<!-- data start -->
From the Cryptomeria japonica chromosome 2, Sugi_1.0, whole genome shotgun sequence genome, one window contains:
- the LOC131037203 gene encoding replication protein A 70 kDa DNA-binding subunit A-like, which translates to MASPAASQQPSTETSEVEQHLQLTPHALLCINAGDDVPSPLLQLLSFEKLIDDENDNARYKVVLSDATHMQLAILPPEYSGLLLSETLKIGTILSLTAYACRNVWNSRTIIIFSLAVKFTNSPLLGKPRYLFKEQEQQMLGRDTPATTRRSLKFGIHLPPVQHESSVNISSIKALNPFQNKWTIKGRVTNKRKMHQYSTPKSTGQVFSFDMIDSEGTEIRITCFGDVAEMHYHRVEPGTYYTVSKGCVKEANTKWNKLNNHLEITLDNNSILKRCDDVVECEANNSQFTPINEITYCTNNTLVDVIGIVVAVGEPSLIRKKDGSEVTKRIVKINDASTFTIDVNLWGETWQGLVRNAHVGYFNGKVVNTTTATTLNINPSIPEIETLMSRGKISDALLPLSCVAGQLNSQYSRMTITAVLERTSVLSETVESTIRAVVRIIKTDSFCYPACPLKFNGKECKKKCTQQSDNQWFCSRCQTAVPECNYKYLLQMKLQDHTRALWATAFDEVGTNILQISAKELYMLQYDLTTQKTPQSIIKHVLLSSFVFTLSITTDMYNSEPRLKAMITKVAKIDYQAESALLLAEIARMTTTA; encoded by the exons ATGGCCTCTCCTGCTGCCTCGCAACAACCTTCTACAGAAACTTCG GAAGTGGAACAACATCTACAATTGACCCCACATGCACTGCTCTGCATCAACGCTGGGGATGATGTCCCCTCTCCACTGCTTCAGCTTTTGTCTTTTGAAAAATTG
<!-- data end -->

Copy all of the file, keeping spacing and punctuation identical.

From the Cryptomeria japonica chromosome 2, Sugi_1.0, whole genome shotgun sequence genome, one window contains:
- the LOC131037203 gene encoding replication protein A 70 kDa DNA-binding subunit A-like, which translates to MASPAASQQPSTETSEVEQHLQLTPHALLCINAGDDVPSPLLQLLSFEKLIDDENDNARYKVVLSDATHMQLAILPPEYSGLLLSETLKIGTILSLTAYACRNVWNSRTIIIFSLAVKFTNSPLLGKPRYLFKEQEQQMLGRDTPATTRRSLKFGIHLPPVQHESSVNISSIKALNPFQNKWTIKGRVTNKRKMHQYSTPKSTGQVFSFDMIDSEGTEIRITCFGDVAEMHYHRVEPGTYYTVSKGCVKEANTKWNKLNNHLEITLDNNSILKRCDDVVECEANNSQFTPINEITYCTNNTLVDVIGIVVAVGEPSLIRKKDGSEVTKRIVKINDASTFTIDVNLWGETWQGLVRNAHVGYFNGKVVNTTTATTLNINPSIPEIETLMSRGKISDALLPLSCVAGQLNSQYSRMTITAVLERTSVLSETVESTIRAVVRIIKTDSFCYPACPLKFNGKECKKKCTQQSDNQWFCSRCQTAVPECNYKYLLQMKLQDHTRALWATAFDEVGTNILQISAKELYMLQYDLTTQKTPQSIIKHVLLSSFVFTLSITTDMYNSEPRLKAMITKVAKIDYQAESALLLAEIARMTTTA; encoded by the exons ATGGCCTCTCCTGCTGCCTCGCAACAACCTTCTACAGAAACTTCG GAAGTGGAACAACATCTACAATTGACCCCACATGCACTGCTCTGCATCAACGCTGGGGATGATGTCCCCTCTCCACTGCTTCAGCTTTTGTCTTTTGAAAAATTG